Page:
Le Bouchon Breton

Le Bouchon Breton

E1 6EW


Old Spitalfields Market

8 Horner Square,

Even the weather joined in the fun as we made our way to try out 'La Fete Alpine' menu at Le Bouchon Breton. Obligingly freezing with sleet in the air, it ensured we were in just the right frame of mind for bubbling pots of cheese and mountain wine.

Le Bouchon Breton is very French, as you might expect. It falls just the right side of Cafe Rouge décor, complete with charming waiters, most especially Jean-Claude the Restaurant Manager, who even admitted popping back to France to keep his accent topped up... that’s dedication for you.

We were on a mission to test the Alpine menu, where diners choose one apres-ski favourite from the 'La Fete Alpine' menu (such as cheese fondue, raclette or tartiflette), a side order of onion soup and 1 side dish of Belgian endive salad. You also get half a bottle of Roussette de Savoie, or 2 pints of beer (or cider) all for £18 per person. An absolute bargain and you don't have to worry about getting those alpine panda eyes!

And so we began. The onion soup was as good as any I’ve ever had: sweet and silky, dark and delicious. Then came the glory of the fondue pot. Far from being a sad hangover from the late 70s as it is sometimes perceived in England, it should be celebrated for all its cheesy goodness. The trick, in my humble opinion is to scrape the gooey bits from the bottom. Like greedy fools we gorged on the thick stringy cheese and innocent little cubes of bread, little thinking that we should be saving some room for all the rest of the goodness to come.

My companion isn’t a white wine drinker but our utterly charming sommelier (same school as Jean-Claude!), insisted that the Savoyard wine that matched the menu would complement the meal. As is usual in these situations he was entirely correct. My friend was a total convert.

The French salami, garlic sausage & bresaola were as good as you’d expect, and I feel a little silly even writing this, but the boiled potatoes were absolutely amazing. I know they’re just potatoes but honestly they were special! Thank goodness for the endive salad, which cut through our gluttonous journey. We waded through enough food to feed a troupe of ski instructors, and at the rate we were going we’d have to roll down a mountain home!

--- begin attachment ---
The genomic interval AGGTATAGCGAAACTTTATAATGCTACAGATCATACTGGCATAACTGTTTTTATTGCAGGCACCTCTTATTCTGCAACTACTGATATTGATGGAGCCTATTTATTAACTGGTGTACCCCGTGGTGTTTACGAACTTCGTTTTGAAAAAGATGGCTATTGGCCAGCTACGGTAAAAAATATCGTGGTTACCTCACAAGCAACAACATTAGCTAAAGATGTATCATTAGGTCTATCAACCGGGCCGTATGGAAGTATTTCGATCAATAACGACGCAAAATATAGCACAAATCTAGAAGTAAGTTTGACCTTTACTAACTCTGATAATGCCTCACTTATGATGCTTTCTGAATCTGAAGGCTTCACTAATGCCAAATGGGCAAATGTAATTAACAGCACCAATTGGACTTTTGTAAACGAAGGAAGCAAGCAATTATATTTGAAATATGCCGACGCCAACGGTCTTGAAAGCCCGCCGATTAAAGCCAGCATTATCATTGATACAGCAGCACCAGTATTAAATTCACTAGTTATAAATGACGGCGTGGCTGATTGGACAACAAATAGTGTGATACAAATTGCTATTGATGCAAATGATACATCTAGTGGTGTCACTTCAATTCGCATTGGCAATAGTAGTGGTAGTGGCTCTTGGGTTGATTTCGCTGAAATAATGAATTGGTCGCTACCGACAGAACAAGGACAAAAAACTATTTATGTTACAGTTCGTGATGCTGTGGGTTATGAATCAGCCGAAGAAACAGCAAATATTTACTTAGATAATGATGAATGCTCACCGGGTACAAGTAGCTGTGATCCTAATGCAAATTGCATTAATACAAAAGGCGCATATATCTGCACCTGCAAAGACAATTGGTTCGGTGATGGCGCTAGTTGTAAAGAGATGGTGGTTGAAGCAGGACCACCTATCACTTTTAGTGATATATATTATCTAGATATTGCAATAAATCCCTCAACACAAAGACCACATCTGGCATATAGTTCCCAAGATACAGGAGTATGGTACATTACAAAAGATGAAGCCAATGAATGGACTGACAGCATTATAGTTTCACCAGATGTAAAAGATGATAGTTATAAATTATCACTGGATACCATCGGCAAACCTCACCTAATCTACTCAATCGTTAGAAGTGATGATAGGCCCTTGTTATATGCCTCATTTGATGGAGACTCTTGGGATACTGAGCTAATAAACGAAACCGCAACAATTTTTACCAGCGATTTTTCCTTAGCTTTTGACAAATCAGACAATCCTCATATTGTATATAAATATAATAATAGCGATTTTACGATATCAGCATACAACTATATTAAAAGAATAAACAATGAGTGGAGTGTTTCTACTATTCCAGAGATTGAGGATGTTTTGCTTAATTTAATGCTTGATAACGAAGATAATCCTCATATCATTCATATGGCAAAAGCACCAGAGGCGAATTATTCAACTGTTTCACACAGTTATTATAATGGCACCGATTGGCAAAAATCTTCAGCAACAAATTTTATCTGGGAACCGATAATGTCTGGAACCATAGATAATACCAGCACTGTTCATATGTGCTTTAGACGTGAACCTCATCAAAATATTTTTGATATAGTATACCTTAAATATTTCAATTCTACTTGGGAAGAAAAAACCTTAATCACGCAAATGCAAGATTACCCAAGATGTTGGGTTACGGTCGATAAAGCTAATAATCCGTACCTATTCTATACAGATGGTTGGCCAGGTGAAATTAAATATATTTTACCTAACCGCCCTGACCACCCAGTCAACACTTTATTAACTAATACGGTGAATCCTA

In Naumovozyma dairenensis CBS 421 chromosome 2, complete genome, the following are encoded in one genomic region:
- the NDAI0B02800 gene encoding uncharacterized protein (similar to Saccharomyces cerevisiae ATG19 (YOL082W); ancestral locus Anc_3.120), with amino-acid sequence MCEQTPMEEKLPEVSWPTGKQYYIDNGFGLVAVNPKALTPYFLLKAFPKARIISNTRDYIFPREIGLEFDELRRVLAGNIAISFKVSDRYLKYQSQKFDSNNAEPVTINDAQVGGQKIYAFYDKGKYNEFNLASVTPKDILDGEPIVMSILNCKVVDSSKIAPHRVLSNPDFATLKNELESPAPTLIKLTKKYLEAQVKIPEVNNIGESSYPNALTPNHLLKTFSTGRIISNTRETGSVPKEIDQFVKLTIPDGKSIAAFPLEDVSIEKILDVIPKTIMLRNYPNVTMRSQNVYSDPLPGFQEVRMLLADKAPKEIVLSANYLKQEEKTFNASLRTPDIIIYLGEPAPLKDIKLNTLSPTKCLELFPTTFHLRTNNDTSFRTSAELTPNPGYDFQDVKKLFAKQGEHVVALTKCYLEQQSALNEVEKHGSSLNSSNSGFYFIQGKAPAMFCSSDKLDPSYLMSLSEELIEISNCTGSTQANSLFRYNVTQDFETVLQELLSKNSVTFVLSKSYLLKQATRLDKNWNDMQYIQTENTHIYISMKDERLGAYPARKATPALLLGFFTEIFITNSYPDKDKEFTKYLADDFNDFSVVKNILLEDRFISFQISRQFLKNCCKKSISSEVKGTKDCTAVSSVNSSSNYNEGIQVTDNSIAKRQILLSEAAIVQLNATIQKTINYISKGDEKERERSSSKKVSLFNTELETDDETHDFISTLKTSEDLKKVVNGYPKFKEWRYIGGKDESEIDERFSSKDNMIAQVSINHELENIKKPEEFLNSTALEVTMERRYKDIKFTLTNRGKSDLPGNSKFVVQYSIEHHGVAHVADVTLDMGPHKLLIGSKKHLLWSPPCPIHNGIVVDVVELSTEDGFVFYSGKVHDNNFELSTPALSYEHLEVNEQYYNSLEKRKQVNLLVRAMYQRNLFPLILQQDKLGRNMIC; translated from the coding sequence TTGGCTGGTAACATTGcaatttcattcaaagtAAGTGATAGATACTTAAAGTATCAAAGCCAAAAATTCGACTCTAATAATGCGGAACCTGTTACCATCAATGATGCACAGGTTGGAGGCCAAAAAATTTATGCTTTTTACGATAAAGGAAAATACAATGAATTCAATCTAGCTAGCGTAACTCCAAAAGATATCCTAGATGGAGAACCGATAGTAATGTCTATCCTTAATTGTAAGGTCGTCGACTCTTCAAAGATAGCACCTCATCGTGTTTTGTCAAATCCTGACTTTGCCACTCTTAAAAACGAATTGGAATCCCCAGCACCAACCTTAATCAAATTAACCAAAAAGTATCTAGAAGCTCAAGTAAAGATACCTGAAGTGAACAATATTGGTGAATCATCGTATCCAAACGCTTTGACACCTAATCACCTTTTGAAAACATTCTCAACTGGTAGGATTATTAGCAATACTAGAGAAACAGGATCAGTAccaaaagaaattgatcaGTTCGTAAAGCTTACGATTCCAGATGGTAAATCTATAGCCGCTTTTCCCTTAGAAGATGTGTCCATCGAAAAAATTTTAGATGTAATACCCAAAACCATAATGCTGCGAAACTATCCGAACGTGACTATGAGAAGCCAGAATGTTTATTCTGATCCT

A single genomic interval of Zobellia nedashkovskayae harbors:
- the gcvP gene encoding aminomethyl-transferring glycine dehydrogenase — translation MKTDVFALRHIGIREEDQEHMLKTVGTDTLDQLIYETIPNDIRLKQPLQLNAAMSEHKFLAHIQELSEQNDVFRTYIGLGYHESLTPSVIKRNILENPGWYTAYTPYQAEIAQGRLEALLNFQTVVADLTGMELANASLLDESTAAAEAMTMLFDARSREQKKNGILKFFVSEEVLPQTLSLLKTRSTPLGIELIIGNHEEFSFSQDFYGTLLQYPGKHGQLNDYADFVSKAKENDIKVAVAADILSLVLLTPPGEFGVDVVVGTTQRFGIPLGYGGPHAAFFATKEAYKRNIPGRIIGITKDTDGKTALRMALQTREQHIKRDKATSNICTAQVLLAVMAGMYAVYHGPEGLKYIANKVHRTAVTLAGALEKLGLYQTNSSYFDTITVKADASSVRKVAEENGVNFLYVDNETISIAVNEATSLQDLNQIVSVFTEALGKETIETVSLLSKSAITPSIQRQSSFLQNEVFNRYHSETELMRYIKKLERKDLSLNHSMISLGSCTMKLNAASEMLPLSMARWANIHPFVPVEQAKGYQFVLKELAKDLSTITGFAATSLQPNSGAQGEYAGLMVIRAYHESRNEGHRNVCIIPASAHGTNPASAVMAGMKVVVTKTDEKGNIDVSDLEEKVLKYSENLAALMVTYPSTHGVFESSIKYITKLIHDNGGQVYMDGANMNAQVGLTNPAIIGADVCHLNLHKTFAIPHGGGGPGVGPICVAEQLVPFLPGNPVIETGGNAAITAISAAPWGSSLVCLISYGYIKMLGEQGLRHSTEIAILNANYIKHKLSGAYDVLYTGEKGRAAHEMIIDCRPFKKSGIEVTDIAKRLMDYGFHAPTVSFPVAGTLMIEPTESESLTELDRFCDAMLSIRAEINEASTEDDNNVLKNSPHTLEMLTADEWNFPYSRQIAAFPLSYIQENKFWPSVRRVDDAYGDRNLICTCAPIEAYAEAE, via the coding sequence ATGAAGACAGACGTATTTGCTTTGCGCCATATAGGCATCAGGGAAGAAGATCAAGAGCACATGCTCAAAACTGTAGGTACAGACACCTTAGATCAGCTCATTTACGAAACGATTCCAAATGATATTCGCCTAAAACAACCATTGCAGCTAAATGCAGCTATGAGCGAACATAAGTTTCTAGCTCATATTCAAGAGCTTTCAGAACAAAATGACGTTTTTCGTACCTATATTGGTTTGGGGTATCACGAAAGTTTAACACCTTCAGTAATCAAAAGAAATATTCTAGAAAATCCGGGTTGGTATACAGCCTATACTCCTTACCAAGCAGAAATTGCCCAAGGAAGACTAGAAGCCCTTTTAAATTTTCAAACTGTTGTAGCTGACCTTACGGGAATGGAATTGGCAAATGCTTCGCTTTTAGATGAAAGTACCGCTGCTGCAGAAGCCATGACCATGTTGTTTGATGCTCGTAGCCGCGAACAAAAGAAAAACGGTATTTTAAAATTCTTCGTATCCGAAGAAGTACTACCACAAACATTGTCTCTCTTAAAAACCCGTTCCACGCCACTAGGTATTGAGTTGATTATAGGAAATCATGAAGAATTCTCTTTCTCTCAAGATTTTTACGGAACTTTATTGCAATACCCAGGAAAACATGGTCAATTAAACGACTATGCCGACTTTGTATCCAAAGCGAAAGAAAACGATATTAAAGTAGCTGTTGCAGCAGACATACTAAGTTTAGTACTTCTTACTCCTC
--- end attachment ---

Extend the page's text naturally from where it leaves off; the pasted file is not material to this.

Next up, the novelty of cooking our own ‘surf et turf’ on the hot stone. The beef as you can imagine was Charolais finest sirloin, and I have to confess we did nibble a bit before it even got as far as the stone. Shhhhh!

Whilst we were having one of many breathers, we noticed the two gentlemen at the table opposite had the most amazing rib of beef. It was pink and there was lots of it. It occurred to us that the fact that the gentlemen were French was probably a good sign. Then we wondered why it is that you don’t see many English men out for dinner together, unless it‘s ‘business’ of course? Answers on the back of postcard for that one. The revolution is coming, it’s just that it’s got to wait for Soccer AM to finish first it would seem.

Even though we were absolutely barrel-shaped from eating, one look at the cheese trolley and we were putty in Jean-Claudes capable hands, and masterful they were too. The restaurant runs cheese master classes and I urge you if you can to get signed up for one. I love my cheese but this man knows his stuff, and so he would, having worked in some of the London stalwarts such as Bleeding Heart, not to mention working with the crack Roux team behind Le Gavroche to bring Le Bouchon Breton up to speed.

Whether you’re just back from the mountains and pine for them or if you didn’t make the slopes this year and feel you’ve missed out, get down to Le Bouchon Breton before March 31st 2010 and you’ll be in for a rare treat. For an even bigger treat call ahead and see if Jean-Claude’s on. 

La Fete Alpine is available at Le Bouchon Breton this February and March 2010. 

**Le Bouchon Breton: **8 Horner Square, Old Spitalfields Market, London E1 6EW.

**Reviewer: **Tara O'Reilly